1. Discrete: This type of numerical data can be only a certain value like the number of apples in the basket and number of people in a team, etc.
2. Continuous: This type of numerical data can be real or fractional values, for example, the height of the tree, the width of the tree, etc.
• Categorical (names, labels, etc): It can be the categories such as gender, state, etc.

Using the discrete random variables from the dataset we can calculate the probability mass function and using the continuous random variable we can calculate the probability density function.

Here, we have seen how we can categorize the data types. Now we can easily understand that probability distribution can represent the distribution of the probability of different possible outcomes from an experiment. Let’s explore it more by categorization of the probability distribution.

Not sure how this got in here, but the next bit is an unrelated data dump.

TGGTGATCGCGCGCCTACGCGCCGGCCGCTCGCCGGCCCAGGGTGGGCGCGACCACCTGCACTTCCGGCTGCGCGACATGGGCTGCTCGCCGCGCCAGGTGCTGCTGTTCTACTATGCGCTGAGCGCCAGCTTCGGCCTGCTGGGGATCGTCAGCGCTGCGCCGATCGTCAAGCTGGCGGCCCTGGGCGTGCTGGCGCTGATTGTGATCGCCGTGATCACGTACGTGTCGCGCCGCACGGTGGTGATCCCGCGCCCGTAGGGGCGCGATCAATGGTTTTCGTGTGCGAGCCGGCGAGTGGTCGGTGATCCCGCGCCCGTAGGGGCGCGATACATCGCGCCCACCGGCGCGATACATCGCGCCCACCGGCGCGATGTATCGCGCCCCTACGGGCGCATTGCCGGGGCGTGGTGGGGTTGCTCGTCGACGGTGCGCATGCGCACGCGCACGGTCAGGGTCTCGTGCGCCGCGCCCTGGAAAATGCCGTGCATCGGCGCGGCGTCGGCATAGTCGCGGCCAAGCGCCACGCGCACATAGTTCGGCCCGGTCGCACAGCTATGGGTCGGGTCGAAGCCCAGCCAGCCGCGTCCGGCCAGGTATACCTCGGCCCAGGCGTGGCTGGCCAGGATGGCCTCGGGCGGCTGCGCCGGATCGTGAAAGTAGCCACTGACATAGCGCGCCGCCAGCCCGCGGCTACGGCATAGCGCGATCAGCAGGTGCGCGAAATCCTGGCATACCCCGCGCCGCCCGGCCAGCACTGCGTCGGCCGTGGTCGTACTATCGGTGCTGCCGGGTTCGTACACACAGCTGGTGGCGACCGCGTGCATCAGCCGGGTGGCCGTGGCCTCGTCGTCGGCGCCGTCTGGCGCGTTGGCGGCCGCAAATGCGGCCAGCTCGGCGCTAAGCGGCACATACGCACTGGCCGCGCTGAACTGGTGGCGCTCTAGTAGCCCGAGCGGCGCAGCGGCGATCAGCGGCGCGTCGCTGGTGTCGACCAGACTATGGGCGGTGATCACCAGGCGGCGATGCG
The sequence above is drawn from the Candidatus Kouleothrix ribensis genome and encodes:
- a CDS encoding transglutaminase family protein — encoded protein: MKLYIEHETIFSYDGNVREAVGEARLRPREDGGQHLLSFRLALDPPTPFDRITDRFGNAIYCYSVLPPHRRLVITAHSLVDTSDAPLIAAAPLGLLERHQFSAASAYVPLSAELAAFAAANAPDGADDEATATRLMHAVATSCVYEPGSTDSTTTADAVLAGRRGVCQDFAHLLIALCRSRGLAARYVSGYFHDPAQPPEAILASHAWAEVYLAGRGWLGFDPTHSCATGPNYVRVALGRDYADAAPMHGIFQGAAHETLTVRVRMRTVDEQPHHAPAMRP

Elements of the probability distribution

There are the following functions used to obtain the probability distributions:

• Probability mass function: This function gives the similarity probability which is the probability of a discrete random variable to be equal to some value. We can also call it a discrete probability distribution.

Image source

The above image is a representation of the probability mass function where the conditions that state “all the values must be positive and sum up to 1” are followed.

• Probability density function: This function represents the density of a continuous random variable lying between a specific range of values. We can also call it continuous probability distribution.

Image source

In the above image, we can see a representation of the probability density function of a normal distribution.  The above-given types are the two main types of probability distribution.